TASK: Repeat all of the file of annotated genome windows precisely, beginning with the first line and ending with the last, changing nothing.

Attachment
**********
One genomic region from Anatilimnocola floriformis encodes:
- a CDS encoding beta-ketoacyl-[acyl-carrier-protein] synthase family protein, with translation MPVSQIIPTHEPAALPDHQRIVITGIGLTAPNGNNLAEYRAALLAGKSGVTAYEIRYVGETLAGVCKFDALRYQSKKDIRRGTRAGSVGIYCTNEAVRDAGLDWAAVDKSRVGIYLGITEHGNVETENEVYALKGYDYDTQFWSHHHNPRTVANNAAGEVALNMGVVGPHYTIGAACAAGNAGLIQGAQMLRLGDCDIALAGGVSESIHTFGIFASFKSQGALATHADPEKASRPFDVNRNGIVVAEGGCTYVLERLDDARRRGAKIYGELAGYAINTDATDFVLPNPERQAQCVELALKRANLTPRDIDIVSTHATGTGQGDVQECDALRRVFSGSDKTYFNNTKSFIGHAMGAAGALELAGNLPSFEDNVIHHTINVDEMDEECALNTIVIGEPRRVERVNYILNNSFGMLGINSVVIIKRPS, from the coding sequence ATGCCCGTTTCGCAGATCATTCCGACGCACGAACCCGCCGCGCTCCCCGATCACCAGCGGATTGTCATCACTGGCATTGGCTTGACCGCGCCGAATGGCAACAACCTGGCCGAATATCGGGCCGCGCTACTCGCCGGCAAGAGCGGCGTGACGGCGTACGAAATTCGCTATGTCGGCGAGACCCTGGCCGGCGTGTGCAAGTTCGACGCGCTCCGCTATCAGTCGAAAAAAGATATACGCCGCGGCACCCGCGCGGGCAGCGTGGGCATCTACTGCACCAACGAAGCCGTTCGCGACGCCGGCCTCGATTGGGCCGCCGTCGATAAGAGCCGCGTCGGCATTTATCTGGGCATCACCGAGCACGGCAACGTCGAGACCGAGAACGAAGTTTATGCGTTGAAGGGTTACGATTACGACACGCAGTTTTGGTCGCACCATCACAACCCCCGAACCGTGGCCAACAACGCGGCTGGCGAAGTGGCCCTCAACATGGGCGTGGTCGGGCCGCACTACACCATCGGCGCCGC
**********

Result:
One genomic region from Anatilimnocola floriformis encodes:
- a CDS encoding beta-ketoacyl-[acyl-carrier-protein] synthase family protein, with translation MPVSQIIPTHEPAALPDHQRIVITGIGLTAPNGNNLAEYRAALLAGKSGVTAYEIRYVGETLAGVCKFDALRYQSKKDIRRGTRAGSVGIYCTNEAVRDAGLDWAAVDKSRVGIYLGITEHGNVETENEVYALKGYDYDTQFWSHHHNPRTVANNAAGEVALNMGVVGPHYTIGAACAAGNAGLIQGAQMLRLGDCDIALAGGVSESIHTFGIFASFKSQGALATHADPEKASRPFDVNRNGIVVAEGGCTYVLERLDDARRRGAKIYGELAGYAINTDATDFVLPNPERQAQCVELALKRANLTPRDIDIVSTHATGTGQGDVQECDALRRVFSGSDKTYFNNTKSFIGHAMGAAGALELAGNLPSFEDNVIHHTINVDEMDEECALNTIVIGEPRRVERVNYILNNSFGMLGINSVVIIKRPS, from the coding sequence ATGCCCGTTTCGCAGATCATTCCGACGCACGAACCCGCCGCGCTCCCCGATCACCAGCGGATTGTCATCACTGGCATTGGCTTGACCGCGCCGAATGGCAACAACCTGGCCGAATATCGGGCCGCGCTACTCGCCGGCAAGAGCGGCGTGACGGCGTACGAAATTCGCTATGTCGGCGAGACCCTGGCCGGCGTGTGCAAGTTCGACGCGCTCCGCTATCAGTCGAAAAAAGATATACGCCGCGGCACCCGCGCGGGCAGCGTGGGCATCTACTGCACCAACGAAGCCGTTCGCGACGCCGGCCTCGATTGGGCCGCCGTCGATAAGAGCCGCGTCGGCATTTATCTGGGCATCACCGAGCACGGCAACGTCGAGACCGAGAACGAAGTTTATGCGTTGAAGGGTTACGATTACGACACGCAGTTTTGGTCGCACCATCACAACCCCCGAACCGTGGCCAACAACGCGGCTGGCGAAGTGGCCCTCAACATGGGCGTGGTCGGGCCGCACTACACCATCGGCGCCGC